Antigua and Barbuda: History
Antigua was sighted by Columbus in 1493 and named for a Spanish church in Seville. The islands were successfully colonized in 1632, when the British introduced sugarcane from St. Kitts. Barbuda was colonized from Antigua in 1661. The abolition of slavery in 1834 hurt the sugar industry; sugar has not been commercially grown on the island since 1985. During World War II the United States constructed naval and air facilities on Antigua; the last U.S. facility on the island, an air force tracking station on the north coast, closed in 2015.
Antigua, with Barbuda and Redonda as dependencies, became an associated state of the Commonwealth in 1967 and achieved full independence within the Commonwealth in 1981. The Labor party, and the Bird family, led the nation in its first decades. Vere Bird was the nation's first prime minister and was succeeded by Lester Bird, his son, in 1994. The islands suffered extensive damage from Hurricane Luis in 1995. Six consecutive terms of Labor governments ended in 2004 when the United Progressive party (UPP) won the election; Baldwin Spencer became prime minister. Spencer and the UPP remained in power after the 2009 election.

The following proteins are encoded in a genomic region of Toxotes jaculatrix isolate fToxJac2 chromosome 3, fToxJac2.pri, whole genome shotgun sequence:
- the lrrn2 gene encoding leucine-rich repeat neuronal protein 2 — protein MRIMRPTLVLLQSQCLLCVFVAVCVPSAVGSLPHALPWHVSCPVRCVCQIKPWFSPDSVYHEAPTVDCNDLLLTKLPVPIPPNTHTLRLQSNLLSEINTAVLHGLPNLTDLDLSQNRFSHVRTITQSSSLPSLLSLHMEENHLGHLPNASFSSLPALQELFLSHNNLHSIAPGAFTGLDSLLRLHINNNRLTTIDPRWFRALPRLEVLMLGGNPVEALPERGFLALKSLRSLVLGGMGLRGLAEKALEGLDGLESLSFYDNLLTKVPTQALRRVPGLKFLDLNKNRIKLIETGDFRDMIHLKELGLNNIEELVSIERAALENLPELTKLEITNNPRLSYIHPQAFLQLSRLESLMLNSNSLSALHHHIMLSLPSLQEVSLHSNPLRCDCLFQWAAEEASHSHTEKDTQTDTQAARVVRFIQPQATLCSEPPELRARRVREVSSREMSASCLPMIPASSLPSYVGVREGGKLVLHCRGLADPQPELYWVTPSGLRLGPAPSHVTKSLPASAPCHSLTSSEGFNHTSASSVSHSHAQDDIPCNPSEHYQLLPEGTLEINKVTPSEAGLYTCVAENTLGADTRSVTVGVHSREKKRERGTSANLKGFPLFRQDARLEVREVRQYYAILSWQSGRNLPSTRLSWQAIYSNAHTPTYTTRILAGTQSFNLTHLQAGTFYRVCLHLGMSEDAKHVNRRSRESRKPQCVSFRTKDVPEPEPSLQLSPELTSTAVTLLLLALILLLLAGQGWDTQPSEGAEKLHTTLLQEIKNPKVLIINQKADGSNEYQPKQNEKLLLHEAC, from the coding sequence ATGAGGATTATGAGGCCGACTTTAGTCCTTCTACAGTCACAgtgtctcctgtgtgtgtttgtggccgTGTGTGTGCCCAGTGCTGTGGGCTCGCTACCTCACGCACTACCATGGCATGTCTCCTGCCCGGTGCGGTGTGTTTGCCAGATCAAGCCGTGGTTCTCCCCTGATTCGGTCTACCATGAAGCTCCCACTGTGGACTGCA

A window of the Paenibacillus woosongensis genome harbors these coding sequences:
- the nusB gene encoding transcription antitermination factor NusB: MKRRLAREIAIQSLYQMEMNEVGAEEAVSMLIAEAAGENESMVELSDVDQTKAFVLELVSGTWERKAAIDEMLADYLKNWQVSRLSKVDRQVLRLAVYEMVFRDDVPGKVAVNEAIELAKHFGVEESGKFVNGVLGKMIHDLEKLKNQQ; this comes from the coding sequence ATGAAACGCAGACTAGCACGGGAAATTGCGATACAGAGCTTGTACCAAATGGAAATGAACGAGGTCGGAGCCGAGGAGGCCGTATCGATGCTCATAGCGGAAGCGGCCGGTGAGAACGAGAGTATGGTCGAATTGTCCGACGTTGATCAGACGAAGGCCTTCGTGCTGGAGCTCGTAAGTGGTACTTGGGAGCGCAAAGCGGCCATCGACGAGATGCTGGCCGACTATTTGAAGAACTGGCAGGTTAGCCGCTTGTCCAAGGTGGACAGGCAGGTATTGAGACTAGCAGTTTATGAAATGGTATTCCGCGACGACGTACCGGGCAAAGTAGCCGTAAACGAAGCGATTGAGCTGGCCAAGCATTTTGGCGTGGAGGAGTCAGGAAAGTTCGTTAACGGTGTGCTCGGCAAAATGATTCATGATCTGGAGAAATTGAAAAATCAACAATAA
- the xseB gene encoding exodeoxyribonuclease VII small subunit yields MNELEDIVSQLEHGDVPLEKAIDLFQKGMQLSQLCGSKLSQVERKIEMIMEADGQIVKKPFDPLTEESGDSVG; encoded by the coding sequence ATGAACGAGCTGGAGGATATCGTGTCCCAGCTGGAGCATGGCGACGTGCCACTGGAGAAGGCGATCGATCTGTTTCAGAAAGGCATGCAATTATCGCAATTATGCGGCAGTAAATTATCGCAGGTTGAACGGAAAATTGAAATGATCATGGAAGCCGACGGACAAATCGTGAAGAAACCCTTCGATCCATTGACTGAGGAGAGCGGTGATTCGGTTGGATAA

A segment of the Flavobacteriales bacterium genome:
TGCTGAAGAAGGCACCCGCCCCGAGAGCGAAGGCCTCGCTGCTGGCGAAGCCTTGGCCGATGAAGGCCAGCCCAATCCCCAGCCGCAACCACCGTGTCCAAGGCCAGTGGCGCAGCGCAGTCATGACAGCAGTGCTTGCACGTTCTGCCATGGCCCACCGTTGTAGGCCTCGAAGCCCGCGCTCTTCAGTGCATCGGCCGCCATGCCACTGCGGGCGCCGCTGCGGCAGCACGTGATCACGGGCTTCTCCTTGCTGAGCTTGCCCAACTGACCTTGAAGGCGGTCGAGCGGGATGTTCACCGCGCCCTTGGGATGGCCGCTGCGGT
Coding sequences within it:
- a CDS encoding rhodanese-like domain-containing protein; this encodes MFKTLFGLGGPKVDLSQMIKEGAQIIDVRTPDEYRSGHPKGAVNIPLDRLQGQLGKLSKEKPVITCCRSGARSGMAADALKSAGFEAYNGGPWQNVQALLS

In 2009 allegations that American financier Allen Stanford had been running a Ponzi scheme had a significant effect on the country. The Stanford Financial Group was based there; it and its affiliates employed many inhabitants; and the government had received substantial loans from the group while the Birds were in power. A run on Stanford's banks led the government to seize them; other Stanford properties were also seized. The 2014 elections resulted in a Labor victory, and Gaston Browne became prime minister. In 2017 Barbuda was devastated by Hurricane Irma, and in the aftermath the island was threatened by a second hurricane and temporarily evacuated. Browne and Labor won a landslide victory in the 2018 elections.
The Columbia Electronic Encyclopedia, 6th ed. Copyright © 2012, Columbia University Press. All rights reserved.
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